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like a misty canopy over the road for three miles. No more seemed to be coming down by this time."

            In addition to the statements by Mrs. Dittmar and Mr. Warrick, it seemed advisable to get testimony from the children. So in answer to my request Mrs. Dittmar suggested to some of the sixth grade pupils that a college professor would like their stories about what they had seen. Letters from six of the children were received. Mrs. Dittmar wrote that she had "no desire to try to excite the children or work them up in any way." But those that did write, freely and on their own account and without any prompting or suggestions from their teacher, were more impressed by the fact that a college professor was interested in getting letters from them than by their strange experience. Mrs. Dittmar explained, "I did not tell them to write the paper. I did not tell them what to write. "

            The letters of the children are most interesting, each telling in his own words what he or she saw. These letters support in an impressive way the more detailed statements of the teachers. There is no question in my own mind of the sincerity and truthfulness of these statements. The writer makes no effort to interpret the phenomenon witnessed by these two teachers and their pupils. It is up to the reader to pass judgment as to the reality of what was experienced.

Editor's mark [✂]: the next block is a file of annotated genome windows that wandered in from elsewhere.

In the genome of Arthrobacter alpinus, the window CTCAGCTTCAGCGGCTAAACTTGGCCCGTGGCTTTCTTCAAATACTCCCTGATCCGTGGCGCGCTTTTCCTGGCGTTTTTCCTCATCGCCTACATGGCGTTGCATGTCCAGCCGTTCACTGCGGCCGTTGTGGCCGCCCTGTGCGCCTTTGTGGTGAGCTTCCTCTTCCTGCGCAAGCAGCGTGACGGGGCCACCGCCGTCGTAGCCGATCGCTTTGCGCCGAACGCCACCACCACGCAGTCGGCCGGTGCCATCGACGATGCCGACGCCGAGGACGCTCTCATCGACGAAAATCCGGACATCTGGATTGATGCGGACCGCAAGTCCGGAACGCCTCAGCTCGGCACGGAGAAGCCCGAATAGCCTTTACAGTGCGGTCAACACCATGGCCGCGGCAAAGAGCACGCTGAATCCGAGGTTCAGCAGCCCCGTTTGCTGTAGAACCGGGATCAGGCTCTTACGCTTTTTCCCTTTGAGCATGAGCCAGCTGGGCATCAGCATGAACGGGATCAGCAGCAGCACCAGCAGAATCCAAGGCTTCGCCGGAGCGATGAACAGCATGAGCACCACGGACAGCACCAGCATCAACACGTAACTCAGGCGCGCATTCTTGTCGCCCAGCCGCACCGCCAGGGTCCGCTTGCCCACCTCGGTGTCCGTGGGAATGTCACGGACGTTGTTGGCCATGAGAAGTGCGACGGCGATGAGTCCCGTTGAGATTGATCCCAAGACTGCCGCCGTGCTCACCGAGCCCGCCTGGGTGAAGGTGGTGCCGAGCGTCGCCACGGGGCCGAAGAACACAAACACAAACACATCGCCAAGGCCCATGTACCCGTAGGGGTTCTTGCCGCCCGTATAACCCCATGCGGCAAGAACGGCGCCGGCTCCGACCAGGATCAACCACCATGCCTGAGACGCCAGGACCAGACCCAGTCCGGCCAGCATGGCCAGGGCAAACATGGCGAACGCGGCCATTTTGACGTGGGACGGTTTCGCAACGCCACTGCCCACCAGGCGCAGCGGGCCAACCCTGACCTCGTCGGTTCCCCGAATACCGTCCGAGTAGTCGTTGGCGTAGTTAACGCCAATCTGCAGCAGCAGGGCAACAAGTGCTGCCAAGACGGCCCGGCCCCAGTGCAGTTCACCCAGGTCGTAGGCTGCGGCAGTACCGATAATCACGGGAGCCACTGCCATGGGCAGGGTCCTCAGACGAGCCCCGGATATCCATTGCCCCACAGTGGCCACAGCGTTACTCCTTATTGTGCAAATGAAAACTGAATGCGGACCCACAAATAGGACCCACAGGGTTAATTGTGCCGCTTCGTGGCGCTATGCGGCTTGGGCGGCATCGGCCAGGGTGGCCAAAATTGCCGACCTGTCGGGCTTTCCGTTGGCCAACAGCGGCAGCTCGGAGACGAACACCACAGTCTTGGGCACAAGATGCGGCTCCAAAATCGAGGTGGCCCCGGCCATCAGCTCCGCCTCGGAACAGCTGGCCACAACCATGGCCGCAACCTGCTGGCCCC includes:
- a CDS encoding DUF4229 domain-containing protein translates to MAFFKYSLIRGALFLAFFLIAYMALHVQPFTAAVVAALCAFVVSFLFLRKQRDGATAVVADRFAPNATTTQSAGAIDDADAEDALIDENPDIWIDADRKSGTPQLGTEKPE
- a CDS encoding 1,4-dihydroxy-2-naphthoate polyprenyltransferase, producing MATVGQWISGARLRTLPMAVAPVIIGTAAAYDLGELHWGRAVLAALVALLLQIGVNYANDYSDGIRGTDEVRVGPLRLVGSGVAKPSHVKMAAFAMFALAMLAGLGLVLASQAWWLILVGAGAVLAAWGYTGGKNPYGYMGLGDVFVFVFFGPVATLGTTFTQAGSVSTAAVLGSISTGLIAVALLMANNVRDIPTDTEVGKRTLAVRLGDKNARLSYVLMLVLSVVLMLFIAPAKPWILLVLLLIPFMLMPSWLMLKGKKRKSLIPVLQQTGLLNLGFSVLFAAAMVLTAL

Other similar occurrences also can be brought up for review. A reporter for the Valley Times, North Hollywood, California, told of a similar event in the San Fernando Valley, November 16, 1953. Mr. and Mrs. Louis Dangelo and neighbors were watching three jet planes, when behind the planes they noticed a silvery ball. The jet planes landed and Mrs. Dangelo describes what then took place. The silvery ball "moved up and down and even sideways. Finally a long streamer of white stuff--almost like a vapor trail--spewed out its back end. It detached itself from the ball and began settling earthward. It spread out, stringy, sort of like white wool being shredded, and it dropped down all over the neighborhood like cobwebs. Wires running to our homes turned white. They still sparkle at night. "

            Samples of this material were secured by an engineer of Lockheed Aircraft Corporation. Engineers from North American Aviation and from Douglass Aircraft also were on the scene. Reports are that the material "could not be analyzed.” Quoting further from the Valley Times article, "the material looks like finely shredded wool or spun glass.

 

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Held between the fingers for a few moments, it dissolves into nothing. Mrs. Dangelo, describing its static qualities, said it often seemed to 'jump' from a bush or tree and cling to one's hair."  The newspaper published three photographs of the material.